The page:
Do you have cold hands and cold feet? Do you have difficulty losing weight? Do you experience constipation? Do you have dry skin or brittle nails? If you are experiencing any of these symptoms, your thyroid may be out of balance.
The thyroid is a butterfly-shaped gland on the neck which is the master metabolic regulator of the body and it does this by controlling the temperature of the body. Every biochemical process in every cell in your body needs to function at a certain temperature, if the temperature is off by even a slight amount then this can slow down or speed up the metabolism in the body.
When the temperature is lower than normal, this is called hypothyroidism and leads to a slow down of metabolism seen as cold intolerance, constipation, dry skin and hair, difficulty losing weight or weight gain, fatigue, headaches, depression, infertility, low libido, hair loss, sluggishness, mood swings and low body temperature in general.
When the temperature is higher than normal, this is called hyperthyroidism, when the metabolism is fast, you have difficulty keeping weight on. Often people hear this and say, that sounds great, but the problem is that you have breakdown of tissues including organs and muscles, anxiety, insomnia, loose stools, nervousness, sweating, palpitations, hyperactivity, eye disorders.
Here are SEVEN causes of thyroid dysfunction:
1. Nutrient Deficiencies
The enzyme that converts inactive T4 to active T3 needs zinc, selenium, B6, and B12. For the thyroid gland to make thyroid hormones there must be adequate iodine in the body. If there are not adequate amounts of these minerals and nutrients in the body, then this will affect the proper functioning of the thyroid.
2. Heavy Metal Toxicity
Heavy metals in the body from dental amalgams, cigarette smoke, cosmetics, tattoos, can interfere with the conversion of T4 to T3.
3. Liver Congestion
The liver is where the hormones are metabolized. If the liver is congested with toxins and not functioning optimally, then it is unable to effectively make hormones, including thyroid hormones.
4. Adrenal Dysfunction
The thyroid and adrenals work really closely together. If the adrenal function is challenged, then the thyroid will act as its back up plan and this will deplete thyroid function. Proper adrenal gland function is necessary to convert T4 to T3.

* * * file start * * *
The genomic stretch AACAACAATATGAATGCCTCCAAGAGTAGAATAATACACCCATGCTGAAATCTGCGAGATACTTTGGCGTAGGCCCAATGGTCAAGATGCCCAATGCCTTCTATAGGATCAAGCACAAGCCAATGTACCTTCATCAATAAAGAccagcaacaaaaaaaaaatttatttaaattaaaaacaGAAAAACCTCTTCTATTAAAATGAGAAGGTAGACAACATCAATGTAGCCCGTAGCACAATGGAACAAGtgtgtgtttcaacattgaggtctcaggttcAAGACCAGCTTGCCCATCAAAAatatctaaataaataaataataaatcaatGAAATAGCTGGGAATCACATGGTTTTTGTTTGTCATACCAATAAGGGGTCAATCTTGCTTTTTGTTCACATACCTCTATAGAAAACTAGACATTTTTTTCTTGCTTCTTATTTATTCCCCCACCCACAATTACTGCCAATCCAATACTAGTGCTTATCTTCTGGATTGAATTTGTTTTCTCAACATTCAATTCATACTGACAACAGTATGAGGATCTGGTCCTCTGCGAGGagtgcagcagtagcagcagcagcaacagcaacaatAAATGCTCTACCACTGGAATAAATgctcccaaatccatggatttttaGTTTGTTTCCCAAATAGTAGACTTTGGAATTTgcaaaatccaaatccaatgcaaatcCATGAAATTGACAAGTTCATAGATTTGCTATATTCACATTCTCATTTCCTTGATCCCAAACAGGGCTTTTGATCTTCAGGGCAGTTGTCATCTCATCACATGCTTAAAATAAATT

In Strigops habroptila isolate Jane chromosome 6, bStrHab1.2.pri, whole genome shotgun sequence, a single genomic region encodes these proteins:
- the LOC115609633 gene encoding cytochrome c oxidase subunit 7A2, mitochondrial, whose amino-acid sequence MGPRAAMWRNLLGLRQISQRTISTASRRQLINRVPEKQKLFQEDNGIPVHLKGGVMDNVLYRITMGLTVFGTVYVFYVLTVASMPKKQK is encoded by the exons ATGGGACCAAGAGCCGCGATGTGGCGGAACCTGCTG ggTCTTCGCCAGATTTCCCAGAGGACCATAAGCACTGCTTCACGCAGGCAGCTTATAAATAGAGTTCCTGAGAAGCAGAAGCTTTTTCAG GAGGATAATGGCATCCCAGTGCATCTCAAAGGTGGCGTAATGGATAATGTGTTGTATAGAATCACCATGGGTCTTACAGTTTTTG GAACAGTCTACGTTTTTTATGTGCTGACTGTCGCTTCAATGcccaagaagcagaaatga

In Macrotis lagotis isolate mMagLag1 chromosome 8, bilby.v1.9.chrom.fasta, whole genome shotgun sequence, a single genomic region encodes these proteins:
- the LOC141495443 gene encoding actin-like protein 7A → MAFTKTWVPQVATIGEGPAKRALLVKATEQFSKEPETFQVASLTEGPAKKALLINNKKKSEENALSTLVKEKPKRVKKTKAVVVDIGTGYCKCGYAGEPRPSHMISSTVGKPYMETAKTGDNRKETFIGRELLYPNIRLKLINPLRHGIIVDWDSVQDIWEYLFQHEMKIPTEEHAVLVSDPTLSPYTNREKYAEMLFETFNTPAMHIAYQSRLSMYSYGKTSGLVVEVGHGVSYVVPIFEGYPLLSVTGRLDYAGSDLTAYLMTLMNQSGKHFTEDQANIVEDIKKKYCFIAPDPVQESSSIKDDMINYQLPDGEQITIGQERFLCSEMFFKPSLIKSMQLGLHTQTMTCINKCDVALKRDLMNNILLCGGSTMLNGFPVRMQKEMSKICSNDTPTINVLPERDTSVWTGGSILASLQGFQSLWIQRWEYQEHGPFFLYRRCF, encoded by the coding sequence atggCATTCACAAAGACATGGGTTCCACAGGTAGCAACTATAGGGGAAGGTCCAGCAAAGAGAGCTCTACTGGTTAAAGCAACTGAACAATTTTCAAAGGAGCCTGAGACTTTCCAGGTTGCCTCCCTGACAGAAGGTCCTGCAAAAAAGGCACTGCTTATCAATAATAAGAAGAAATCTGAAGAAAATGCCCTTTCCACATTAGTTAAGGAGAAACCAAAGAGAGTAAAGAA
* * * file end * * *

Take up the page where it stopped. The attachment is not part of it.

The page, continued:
5. Toxic Overload
Certain medications including the birth control pill, hormone replacement therapy, beta-blockers, chemotherapy agents will interfere in proper thyroid function. Hormone-Disrupting Chemicals such as bisphenol A, phthalates, pesticides, xenoestrogens can cause toxic damage to thyroid hormone receptors.
6. Nervous System Imbalance
The hypothalamus and pituitary in the brain are the control centers of the hormonal system. Hypothalamus monitors the amount of thyroid hormones in the bloodstream. When low levels of thyroid hormone are detected it releases Thyroid Releasing Hormone (TRH), which then tells the pituitary to release Thyroid Stimulating Hormones (TSH). TSH stimulates the thyroid gland to release thyroxine (T4). If the nervous system is out of balance then it cannot effectively communicate with the hormonal system to allow the thyroid to function optimally.
7. Disrupted Microenvironment
Environmental toxins, heavy metals, infectious agents, inflammatory agents will be stuck in this microenvironment (extracellular matrix) and disrupt proper cellular communication. This is especially the case with endocrine disruption as hormones are messengers between cells if they are not able to properly travel between the cells because the microenvironment is filled with toxic substances. Disruption to proper communication leads to disruption to hormonal communication and this will lead to thyroid dysfunction.
One of the easiest ways to access if your thyroid is functioning properly is to check your body temperature. Your oral body temperature should be between 97.8ºF-98.2ºF (36.5ºC-36.8ºC). Check this for 3 days in a row. If your body temperature falls outside of this range, then you may have thyroid issues.
It is best to approach thyroid dysfunction with a comprehensive, naturopathic assessment that looks at the body from a functional, biochemical perspective and takes into consideration body temperature, comprehensive lab results and clinical presentation.